Day 12

July 18th 1937
Hunter S. Thompson

If you’re going to be crazy, you have to get
paid for it or else you’re going to be locked up.”
– Hunter S. Thomp­son

The fall­out after the fail­ure of the Hip­pie Exper­i­ment? Well, it was nev­er going to be easy. That the voice of hope would came from a para­noid drug-fuelled nihilist with a bot­tom­less love for the promise of Amer­i­ca was, how­ev­er, an appo­site bless­ing. And so it is that Hunter S. Thomp­son takes his place in the SydArthur Fes­ti­val as the lit­er­ary rene­gade for whom W. Blake’s ‘road of excess’ quite lit­er­al­ly led to the palace of wis­dom. By drug­ging to the very edge of human capa­bil­i­ties, Thomp­son tore away every remain­ing psy­chic shield that had defend­ed him from his own West­ern Cul­ture. Then and only then was Thomp­son – by now naked, mewl­ing and defence­less – able to con­front those ‘dif­fi­cult truths’ fac­ing post-1960s Amer­i­ca. His rumi­na­tions were not some self-pity­ing apolo­gia but fun­ny, bru­tal­ly satir­i­cal, deeply insight­ful and, ulti­mate­ly, so very use­ful to a trau­ma­tised gen­er­a­tion who – when Fear and Loathing in Las Vegas was pub­lished in 1971 – had not yet even realised just how bad­ly they would need the death of their dream to be crys­tallised, let alone by a mem­ber of the Nation­al Organ­i­sa­tion for the Reform of Mar­i­jua­na Laws AND the Nation­al Rifle Asso­ci­a­tion.

For a brief but crit­i­cal time, Thomp­son was the voice of the anti-estab­lish­ment – so icon­ic that he was even turned into a car­toon char­ac­ter in the sem­i­nal com­ic strip Doones­bury. But more to the point, so icon­o­clas­tic was he that he turned him­self into a real-life car­toon char­ac­ter – a delib­er­ate move to insert and thrust him­self into the cen­tre of the action in order to per­son­al­ly seek and tell the truth. And, as we know from the likes of Charles M. Schulz, have not some of the great­est pearls of wis­dom come from car­toons? Thompson’s pio­neer­ing Gonzo jour­nal­ism was self-par­o­dy­ing and self-sac­ri­fic­ing, a vision­ary artis­tic inno­va­tion that rede­fined satire and, for Thomp­son, would result in his becom­ing an unlike­ly suc­ces­sor to Mark Twain and a Great Amer­i­can Nov­el­ist in his own right.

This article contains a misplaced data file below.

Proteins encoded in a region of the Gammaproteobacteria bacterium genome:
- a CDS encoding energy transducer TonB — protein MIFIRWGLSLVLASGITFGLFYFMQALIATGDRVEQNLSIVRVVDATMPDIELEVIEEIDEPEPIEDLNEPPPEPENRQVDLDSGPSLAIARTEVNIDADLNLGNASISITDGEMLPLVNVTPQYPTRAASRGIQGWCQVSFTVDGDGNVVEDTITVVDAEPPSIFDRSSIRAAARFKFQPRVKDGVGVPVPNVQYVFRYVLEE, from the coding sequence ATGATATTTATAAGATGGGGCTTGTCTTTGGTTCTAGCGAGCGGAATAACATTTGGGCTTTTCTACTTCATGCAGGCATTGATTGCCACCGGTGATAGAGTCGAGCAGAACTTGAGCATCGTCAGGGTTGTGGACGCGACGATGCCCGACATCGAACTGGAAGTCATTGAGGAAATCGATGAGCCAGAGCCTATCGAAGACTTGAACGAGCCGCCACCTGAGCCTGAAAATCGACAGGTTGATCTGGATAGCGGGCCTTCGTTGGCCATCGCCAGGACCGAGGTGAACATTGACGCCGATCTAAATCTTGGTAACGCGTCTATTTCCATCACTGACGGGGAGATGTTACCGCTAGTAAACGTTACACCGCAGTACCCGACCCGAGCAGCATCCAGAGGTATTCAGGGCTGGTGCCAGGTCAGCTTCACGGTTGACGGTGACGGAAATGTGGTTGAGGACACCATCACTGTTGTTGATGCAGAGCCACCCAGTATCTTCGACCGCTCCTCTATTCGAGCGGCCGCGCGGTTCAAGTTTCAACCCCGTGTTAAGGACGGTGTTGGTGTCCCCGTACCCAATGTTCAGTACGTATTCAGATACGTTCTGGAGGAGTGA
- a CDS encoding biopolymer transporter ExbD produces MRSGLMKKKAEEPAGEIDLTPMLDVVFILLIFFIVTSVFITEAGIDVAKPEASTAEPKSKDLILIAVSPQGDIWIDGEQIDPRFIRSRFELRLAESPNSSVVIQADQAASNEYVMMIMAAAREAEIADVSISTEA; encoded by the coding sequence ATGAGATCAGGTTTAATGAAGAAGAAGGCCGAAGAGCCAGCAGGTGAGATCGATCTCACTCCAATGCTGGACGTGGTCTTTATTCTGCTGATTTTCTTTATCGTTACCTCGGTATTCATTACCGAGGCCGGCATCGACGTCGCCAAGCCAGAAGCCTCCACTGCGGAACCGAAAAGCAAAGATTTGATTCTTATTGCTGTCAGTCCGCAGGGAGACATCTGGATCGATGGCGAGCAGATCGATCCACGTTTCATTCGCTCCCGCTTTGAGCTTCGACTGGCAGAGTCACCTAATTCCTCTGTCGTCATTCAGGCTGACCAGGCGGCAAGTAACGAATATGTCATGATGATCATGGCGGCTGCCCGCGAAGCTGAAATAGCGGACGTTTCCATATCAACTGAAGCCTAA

A free­dom-seek­ing Lone Ranger, Hunter S. Thomp­son stead­fast­ly refused to tow any par­ty line. And like his 17th-cen­tu­ry Ranter brethren, Thomp­son was his own Pope, pre­sid­ing over him­self as an autonomous indi­vid­ual, ful­ly pre­pared to con­front the Beast from all sides. A great moral­ist in spite of him­self, he was a rum char­ac­ter with upstand­ing prin­ci­ples.

Today, let’s mar­vel at The Craig’s ‘I Must Be Mad’. Replete with the still-teenage Carl Palmer on drums, this must be one of the few British ’60’s sin­gles to have reached the same awe­some pow­er-dri­ve veloc­i­ties as US acts such as The Out­casts and The Wig. Tak­ing ‘I Can See For Miles’ as their blue­print, these Brum­mies co-opt­ed the tur­bine engines from Sir Don­ald Campbell’s Blue­bird, oiled up gui­tarist Richard Pannell’s fret­board with Vase­line, then pro­duc­er Lar­ry Page set about goad­ing 17-year-old Palmer with fake plans to hire Gin­ger Bak­er should the record­ing not go to plan. The results? Fuck­ing lis­ten!

Fri Friday
Sat Saturday
Sun Sunday
Mon Monday
Tue Tuesday
Wed Wednesday
Thu Thursday
Day 1: Friday Jul 7th
Day 2: Saturday Jul 8th
Day 3: Sunday Jul 9th
Day 4: Monday Jul 10th
Day 5: Tuesday Jul 11th
Day 6: Wednesday Jul 12th
Day 7: Thursday Jul 13th
Day 8: Friday Jul 14th
Day 9: Saturday Jul 15th
Day 10: Sunday Jul 16th
Day 11: Monday Jul 17th
Day 12: Tuesday Jul 18th
Day 13: Wednesday Jul 19th
Day 14: Thursday Jul 20th
Day 15: Friday Jul 21st
Day 16: Saturday Jul 22nd
Day 17: Sunday Jul 23rd
Day 18: Monday Jul 24th
Day 19: Tuesday Jul 25th
Day 20: Wednesday Jul 26th
Day 21: Thursday Jul 27th
Day 22: Friday Jul 28th
Day 23: Saturday Jul 29th
Day 24: Sunday Jul 30th
Day 25: Monday Jul 31st
Day 27: Wednesday Aug 2nd
Day 28: Thursday Aug 3rd